Let’s face it, anyone who says that you should immediately remove him/her from service has hired the wrong person! Your network admin practically OWNS the company, and typically has access to virtually everything. If you can’t be trusted on the way out, you couldn’t be trusted before, and shouldn’t have the job!

    • #2583767

      do the right thing

      by chunter42 ·

      In reply to When a network administrator puts in his 2-week notice…

      I’ve implemented several systems throughout my years in data processing and I.T. I always taught my employers what I’m going to tell you. Discretion was right. Pay the man/woman what they have coming in their last two weeks…including any vacation time. But escort them to the door that day with all of their personal belongings, and thank them for all they have done for the company while employed there. Then go make sure that the former employee doesn’t have any access to your system from the outside either.

    • #2583754

      You People Surprise Me

      by b.lantz ·

      In reply to When a network administrator puts in his 2-week notice…

      Working in IT we all realize the importance of security, and all workplaces have some sort of policy regarding what happens when someone leaves employment. Yet I’m getting the impression that a lot of IT people feel these same rules they impose upon others should not be imposed upon themselves.

      First, I suppose I’m surprise some places still give notice. Normally when people are let go, regardless of position they must leave immediately. This is really best for everyone.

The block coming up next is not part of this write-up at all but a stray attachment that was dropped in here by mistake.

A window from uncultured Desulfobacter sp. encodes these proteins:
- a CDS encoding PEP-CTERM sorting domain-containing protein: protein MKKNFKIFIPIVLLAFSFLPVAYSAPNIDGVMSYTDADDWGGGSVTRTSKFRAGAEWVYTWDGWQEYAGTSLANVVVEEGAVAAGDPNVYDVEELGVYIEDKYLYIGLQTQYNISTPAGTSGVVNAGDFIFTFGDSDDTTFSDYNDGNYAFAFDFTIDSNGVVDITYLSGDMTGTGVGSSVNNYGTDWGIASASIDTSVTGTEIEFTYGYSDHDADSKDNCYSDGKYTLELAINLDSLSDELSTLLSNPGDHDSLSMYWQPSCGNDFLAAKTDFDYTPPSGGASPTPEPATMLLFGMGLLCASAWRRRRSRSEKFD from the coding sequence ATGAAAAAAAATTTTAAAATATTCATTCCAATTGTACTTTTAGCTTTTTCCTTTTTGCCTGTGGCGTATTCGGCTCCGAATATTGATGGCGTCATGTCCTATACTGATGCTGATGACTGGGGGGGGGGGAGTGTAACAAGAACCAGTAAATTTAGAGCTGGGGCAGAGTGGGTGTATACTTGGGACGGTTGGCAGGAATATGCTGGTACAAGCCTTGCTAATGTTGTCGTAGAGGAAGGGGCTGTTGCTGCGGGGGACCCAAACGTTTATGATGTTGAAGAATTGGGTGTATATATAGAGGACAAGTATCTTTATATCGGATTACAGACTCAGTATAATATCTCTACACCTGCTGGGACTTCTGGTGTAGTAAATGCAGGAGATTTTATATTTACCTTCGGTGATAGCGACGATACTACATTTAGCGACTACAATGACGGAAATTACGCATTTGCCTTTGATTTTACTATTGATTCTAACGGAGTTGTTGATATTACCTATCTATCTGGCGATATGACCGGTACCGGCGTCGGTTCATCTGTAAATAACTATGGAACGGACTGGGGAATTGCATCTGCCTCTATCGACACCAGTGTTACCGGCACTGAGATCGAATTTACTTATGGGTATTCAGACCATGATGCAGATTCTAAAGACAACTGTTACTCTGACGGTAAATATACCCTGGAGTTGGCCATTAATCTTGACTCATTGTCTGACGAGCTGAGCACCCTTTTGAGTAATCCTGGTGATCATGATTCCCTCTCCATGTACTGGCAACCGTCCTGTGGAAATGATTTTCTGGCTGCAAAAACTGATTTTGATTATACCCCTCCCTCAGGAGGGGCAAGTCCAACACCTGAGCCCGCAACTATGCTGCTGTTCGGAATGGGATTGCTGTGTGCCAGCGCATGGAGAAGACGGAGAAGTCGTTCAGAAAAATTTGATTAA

If an employee gives notice I see the remaining people doing the best possible job to limit exposure and this will include restricted access to company resources.

      Keep in mind:

      – Most crimes are “crimes of opportunity”. Don’t give people the opportunity to cause mischief.

      – You are responsible for the security of company IT resources. Your SysAdmin buddy just gave notice and has already “checked-out”. It would be irresponsible of you to allow him the opportunity to cause mischief.

      – Your company most likely has a policy that handles account restrictions when an employee serves/is served notice. Follow that policy.

    • #2583729

      Immediately remove him from service

      by khozat ·

      In reply to When a network administrator puts in his 2-week notice…

      Removing access won’t work cause if He is a good administrator he has a second account just in case the main one somehow doesn’t work. The best bet is to look at all the Admin accounts on your systems & change their passwords.

    • #2583713

      If you trust and could use him, let him stay…

      by fast!!! ·

      In reply to When a network administrator puts in his 2-week notice…

      My last company really screwed themselves on this! When I put in my 2-week notice, HR called me in and told me that I would have to leave immediately because I was going to work for a competitor. Appearently one of the companies under the “enterprises” company I was going to manufactured a similar product. Not that I cared though because I am an IT person that doesn’t have an understanding of these products. Anyway because I could not properly train my replacement a few months later the former employer lost their mail server and had no backups (over 200 mail boxes gone). Something as simple as understanding backups would have saved them big time!